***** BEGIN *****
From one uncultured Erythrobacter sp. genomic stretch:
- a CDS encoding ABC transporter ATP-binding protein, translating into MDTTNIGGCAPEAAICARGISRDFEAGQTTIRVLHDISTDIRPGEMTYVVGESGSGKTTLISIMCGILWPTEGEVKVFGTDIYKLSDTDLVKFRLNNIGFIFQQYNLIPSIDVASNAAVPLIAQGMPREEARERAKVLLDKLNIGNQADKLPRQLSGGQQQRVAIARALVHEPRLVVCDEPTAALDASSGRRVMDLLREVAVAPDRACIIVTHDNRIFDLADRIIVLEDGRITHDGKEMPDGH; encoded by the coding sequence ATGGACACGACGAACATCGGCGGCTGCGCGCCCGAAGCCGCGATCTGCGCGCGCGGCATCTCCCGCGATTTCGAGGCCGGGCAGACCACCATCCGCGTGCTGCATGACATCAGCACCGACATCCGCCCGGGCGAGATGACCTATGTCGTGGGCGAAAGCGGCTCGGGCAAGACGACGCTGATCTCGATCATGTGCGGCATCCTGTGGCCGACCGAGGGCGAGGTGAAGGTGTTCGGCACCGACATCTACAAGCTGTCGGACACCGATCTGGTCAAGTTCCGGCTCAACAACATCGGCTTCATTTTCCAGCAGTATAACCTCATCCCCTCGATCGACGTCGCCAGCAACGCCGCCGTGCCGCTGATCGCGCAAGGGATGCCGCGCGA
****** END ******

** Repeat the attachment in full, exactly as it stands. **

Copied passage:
From one uncultured Erythrobacter sp. genomic stretch:
- a CDS encoding ABC transporter ATP-binding protein, translating into MDTTNIGGCAPEAAICARGISRDFEAGQTTIRVLHDISTDIRPGEMTYVVGESGSGKTTLISIMCGILWPTEGEVKVFGTDIYKLSDTDLVKFRLNNIGFIFQQYNLIPSIDVASNAAVPLIAQGMPREEARERAKVLLDKLNIGNQADKLPRQLSGGQQQRVAIARALVHEPRLVVCDEPTAALDASSGRRVMDLLREVAVAPDRACIIVTHDNRIFDLADRIIVLEDGRITHDGKEMPDGH; encoded by the coding sequence ATGGACACGACGAACATCGGCGGCTGCGCGCCCGAAGCCGCGATCTGCGCGCGCGGCATCTCCCGCGATTTCGAGGCCGGGCAGACCACCATCCGCGTGCTGCATGACATCAGCACCGACATCCGCCCGGGCGAGATGACCTATGTCGTGGGCGAAAGCGGCTCGGGCAAGACGACGCTGATCTCGATCATGTGCGGCATCCTGTGGCCGACCGAGGGCGAGGTGAAGGTGTTCGGCACCGACATCTACAAGCTGTCGGACACCGATCTGGTCAAGTTCCGGCTCAACAACATCGGCTTCATTTTCCAGCAGTATAACCTCATCCCCTCGATCGACGTCGCCAGCAACGCCGCCGTGCCGCTGATCGCGCAAGGGATGCCGCGCGA